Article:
Re: Slink to Potato
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On Sat, 2 Oct 1999, Damir J. Naden wrote:
> Hi Brad; unless Mutt is confused, you wrote:
> > Hmmm... exactly 80-column lines, more or less. 72 or 76 is much better
> > though, it leaves room for replies.
> Ooops, sorry, I don't know how that happened; my vimrc files specs 76 columns,
> maybe I need separate command in muttrc?
i was partially wrong too. You have 78 column lines, not 80 ;)
As you can see the line above, with the two characters inserted for
quoting the ',' hits the very right margin of an 80-column-width display.
> > I'd think they shouldn't put stuff on the webpage until they've made the
> > decision, on debian-devel or debian-policy.
> Considering the changes are so big (with egcs and libc2.1 and 2.2
> kernel) that it justifies the more flexible approach (not waiting
> until _all_ the details are settled).
There is something on the webpage saying Potato will contain all those.
Of course, this is subject to change if there's an upgrade in one of those
> And if upstream guys do their thing, we may be looking into 2.4 kernel
> pretty soon- does that mean another Debian stable release will be one
> step back ( when potato become stable it'll rely on 2.2 kernel).
Depends if potato is frozen before they get 2.4 out. Vague rumors tell of
a November target for a potato freeze, and a January release for 2.4... Of
course, being rumors, these could easily be wrong.
> Even though the debian releases and kernel are not directly linked
> (I'm running 2.2.10 on slink), it will give a wrong perception to the
> average user (like me).
How so? Besides that some people think RedHat uses kernel version 6.1, i
Or are you referring to the kernel being out of date, makeing users think
Debian is always far behind?
> > Remember that stable isn't just a collection of packages that work,
> > everything works together as a unified system. If you start upgrading
> > parts of that, you may end up breaking another part.
> Maybe we should have another directory then for up-to-date-stable,
> which all could download from at their own risk (which we do anyway,
> not like anyone is guaranteeing anything in the first place).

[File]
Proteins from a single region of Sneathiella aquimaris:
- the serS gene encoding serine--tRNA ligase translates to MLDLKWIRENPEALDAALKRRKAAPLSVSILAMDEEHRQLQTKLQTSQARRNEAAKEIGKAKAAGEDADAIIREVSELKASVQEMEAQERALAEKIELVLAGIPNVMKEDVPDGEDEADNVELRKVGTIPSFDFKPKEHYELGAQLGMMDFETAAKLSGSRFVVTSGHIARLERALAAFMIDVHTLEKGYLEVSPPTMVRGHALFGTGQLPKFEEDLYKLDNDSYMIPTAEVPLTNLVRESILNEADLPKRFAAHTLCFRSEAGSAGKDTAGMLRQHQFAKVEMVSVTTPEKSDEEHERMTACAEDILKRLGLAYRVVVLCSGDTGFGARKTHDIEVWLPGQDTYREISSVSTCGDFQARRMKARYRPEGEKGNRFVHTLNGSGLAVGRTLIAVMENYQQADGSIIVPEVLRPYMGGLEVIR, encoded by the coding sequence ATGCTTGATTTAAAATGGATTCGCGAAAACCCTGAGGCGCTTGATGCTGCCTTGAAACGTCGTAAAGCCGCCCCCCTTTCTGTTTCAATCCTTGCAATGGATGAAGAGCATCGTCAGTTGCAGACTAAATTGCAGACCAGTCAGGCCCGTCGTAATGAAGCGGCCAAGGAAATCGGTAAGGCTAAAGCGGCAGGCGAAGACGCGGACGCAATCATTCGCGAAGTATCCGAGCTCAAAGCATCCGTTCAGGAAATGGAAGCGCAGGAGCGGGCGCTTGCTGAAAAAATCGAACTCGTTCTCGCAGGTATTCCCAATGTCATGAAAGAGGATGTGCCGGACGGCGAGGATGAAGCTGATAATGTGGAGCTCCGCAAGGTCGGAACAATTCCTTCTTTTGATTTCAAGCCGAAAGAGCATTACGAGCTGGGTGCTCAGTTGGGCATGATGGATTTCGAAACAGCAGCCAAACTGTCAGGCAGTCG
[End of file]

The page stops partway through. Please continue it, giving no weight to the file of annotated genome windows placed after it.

This has been proposed, according to other posts in this thread. IIRC, the
plan was to allow an unstable package into semi-stable only after X length
of time without bug reports, etc.
Netgod also supposedly keeps some unstable packages compiled for slink,
and i hear the Gnome people make debs for stable of their latest releases.
So this may not be too difficult to impliment (not that i'm volunteering
All in all, this seems like a pretty good idea.
> People who really want rock solid system ( I like mine medium solid
> :-)) wouldn't upgrade anyways. I upgrade something (say Enlightenment
> or wmaker), and if I don't like it, I pull out old packages and
> reinstall old stuff. Thanks to Debian way of installing, I have never
> ever damaged my system by doing this (until I did something terribly
> stupid and deserved it).
Now that makes me curious what you did to break it!
Once i broke libc6-dev by deleting some important header, had to uninstall
and reinstall the package. And once i replaced a file needed by the
dynamic library linker, killing all dynamically linked progs--bash, cp,
ls, nothing IMPORTANT. Almost though i had to reinstall, but i managed
to salvage the system (i forget if with a boot disk or just running
> > Besides having to deal with possible breakage, what is it that makes
> > stable better for you than unstable? Or is the possible breakage reason
> > enough (it is a good enough reason)?
> I am no computer wizard. And when I read about all the development
> currently going on in Linux world, people are forgetting that
> semi-commercial applications ( like StarOffice and netscape) still
> rely on libc6 and not new libc.
libc6 is the same as glibc 2. StarOffice used to depend on glibc 2.0 (as
opposed to the 2.1 in slink), but they fixed that AFAIK. Netscape has as
much trouble with 2.1 as with 2.0 AFAIK. The Netscape in potato is linked
against the libc5 compatability libraries now.
> I happen to need those apps. But, spoiled and shallow as I am, I like
> my wmaker to be at par with upstream, or my gimp or my tetex. None of
> those are close to it in stable.
Agreed. Personally, i'm willing to risk the breakage i get following
unstable. You're not, and many others aren't, which is why semi-stable
[not-quite-so-unstable i'd call it, but that's a bit long] might be a good
finger for PGP public key.
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